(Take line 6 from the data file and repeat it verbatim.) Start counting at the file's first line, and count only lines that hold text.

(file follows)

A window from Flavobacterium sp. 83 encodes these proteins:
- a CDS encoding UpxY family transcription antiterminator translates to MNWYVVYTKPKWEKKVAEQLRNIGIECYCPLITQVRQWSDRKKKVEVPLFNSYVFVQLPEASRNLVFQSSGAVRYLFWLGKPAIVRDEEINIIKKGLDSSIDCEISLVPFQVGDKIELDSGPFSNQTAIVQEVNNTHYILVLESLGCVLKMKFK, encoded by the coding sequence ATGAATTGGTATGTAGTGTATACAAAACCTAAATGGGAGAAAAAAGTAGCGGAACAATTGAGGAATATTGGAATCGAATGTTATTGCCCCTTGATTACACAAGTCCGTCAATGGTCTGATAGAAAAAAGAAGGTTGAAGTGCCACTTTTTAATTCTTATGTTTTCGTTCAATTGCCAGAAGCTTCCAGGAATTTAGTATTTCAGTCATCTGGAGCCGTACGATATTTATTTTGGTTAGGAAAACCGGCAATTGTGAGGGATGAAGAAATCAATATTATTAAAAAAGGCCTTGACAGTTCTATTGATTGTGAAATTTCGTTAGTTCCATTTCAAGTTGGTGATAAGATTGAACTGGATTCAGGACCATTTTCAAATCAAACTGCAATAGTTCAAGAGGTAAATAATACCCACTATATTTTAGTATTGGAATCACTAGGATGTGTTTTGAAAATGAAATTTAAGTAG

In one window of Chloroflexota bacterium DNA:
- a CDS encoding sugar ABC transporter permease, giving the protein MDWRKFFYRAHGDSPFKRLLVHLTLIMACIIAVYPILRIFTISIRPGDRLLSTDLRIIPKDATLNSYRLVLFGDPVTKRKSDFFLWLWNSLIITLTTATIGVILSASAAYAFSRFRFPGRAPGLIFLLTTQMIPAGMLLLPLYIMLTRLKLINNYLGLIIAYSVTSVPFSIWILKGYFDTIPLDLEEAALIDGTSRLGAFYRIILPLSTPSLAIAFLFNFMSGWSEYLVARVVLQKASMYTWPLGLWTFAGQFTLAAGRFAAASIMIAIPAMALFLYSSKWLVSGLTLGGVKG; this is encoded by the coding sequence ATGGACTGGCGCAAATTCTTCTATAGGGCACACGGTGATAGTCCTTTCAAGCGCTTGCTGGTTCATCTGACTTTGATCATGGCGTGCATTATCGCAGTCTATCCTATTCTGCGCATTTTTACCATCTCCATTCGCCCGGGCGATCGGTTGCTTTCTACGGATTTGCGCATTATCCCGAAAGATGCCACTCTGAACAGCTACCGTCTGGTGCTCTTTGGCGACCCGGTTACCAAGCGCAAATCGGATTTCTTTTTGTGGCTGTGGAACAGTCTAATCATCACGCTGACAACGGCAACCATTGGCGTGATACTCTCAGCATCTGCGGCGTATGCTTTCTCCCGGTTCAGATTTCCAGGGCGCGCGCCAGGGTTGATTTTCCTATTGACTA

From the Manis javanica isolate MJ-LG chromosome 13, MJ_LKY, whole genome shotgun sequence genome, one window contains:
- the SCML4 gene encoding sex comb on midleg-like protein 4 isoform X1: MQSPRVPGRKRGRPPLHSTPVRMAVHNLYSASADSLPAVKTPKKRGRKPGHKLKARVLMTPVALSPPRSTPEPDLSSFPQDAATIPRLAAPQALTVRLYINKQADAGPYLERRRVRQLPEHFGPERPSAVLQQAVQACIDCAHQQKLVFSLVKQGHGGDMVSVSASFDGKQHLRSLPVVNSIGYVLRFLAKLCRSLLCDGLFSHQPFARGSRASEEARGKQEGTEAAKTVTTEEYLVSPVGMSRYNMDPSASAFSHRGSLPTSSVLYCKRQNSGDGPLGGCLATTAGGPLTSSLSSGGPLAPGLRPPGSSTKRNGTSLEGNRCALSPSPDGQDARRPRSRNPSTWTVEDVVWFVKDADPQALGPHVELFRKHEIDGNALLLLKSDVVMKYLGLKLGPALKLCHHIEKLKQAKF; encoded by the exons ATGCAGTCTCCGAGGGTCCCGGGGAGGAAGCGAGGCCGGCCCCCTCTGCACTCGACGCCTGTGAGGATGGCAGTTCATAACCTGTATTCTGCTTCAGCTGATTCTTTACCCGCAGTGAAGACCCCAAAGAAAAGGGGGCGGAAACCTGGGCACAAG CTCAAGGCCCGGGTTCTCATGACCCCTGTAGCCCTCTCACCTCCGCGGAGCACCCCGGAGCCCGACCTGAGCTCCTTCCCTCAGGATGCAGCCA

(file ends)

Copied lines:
- the SCML4 gene encoding sex comb on midleg-like protein 4 isoform X1: MQSPRVPGRKRGRPPLHSTPVRMAVHNLYSASADSLPAVKTPKKRGRKPGHKLKARVLMTPVALSPPRSTPEPDLSSFPQDAATIPRLAAPQALTVRLYINKQADAGPYLERRRVRQLPEHFGPERPSAVLQQAVQACIDCAHQQKLVFSLVKQGHGGDMVSVSASFDGKQHLRSLPVVNSIGYVLRFLAKLCRSLLCDGLFSHQPFARGSRASEEARGKQEGTEAAKTVTTEEYLVSPVGMSRYNMDPSASAFSHRGSLPTSSVLYCKRQNSGDGPLGGCLATTAGGPLTSSLSSGGPLAPGLRPPGSSTKRNGTSLEGNRCALSPSPDGQDARRPRSRNPSTWTVEDVVWFVKDADPQALGPHVELFRKHEIDGNALLLLKSDVVMKYLGLKLGPALKLCHHIEKLKQAKF; encoded by the exons ATGCAGTCTCCGAGGGTCCCGGGGAGGAAGCGAGGCCGGCCCCCTCTGCACTCGACGCCTGTGAGGATGGCAGTTCATAACCTGTATTCTGCTTCAGCTGATTCTTTACCCGCAGTGAAGACCCCAAAGAAAAGGGGGCGGAAACCTGGGCACAAG CTCAAGGCCCGGGTTCTCATGACCCCTGTAGCCCTCTCACCTCCGCGGAGCACCCCGGAGCCCGACCTGAGCTCCTTCCCTCAGGATGCAGCCA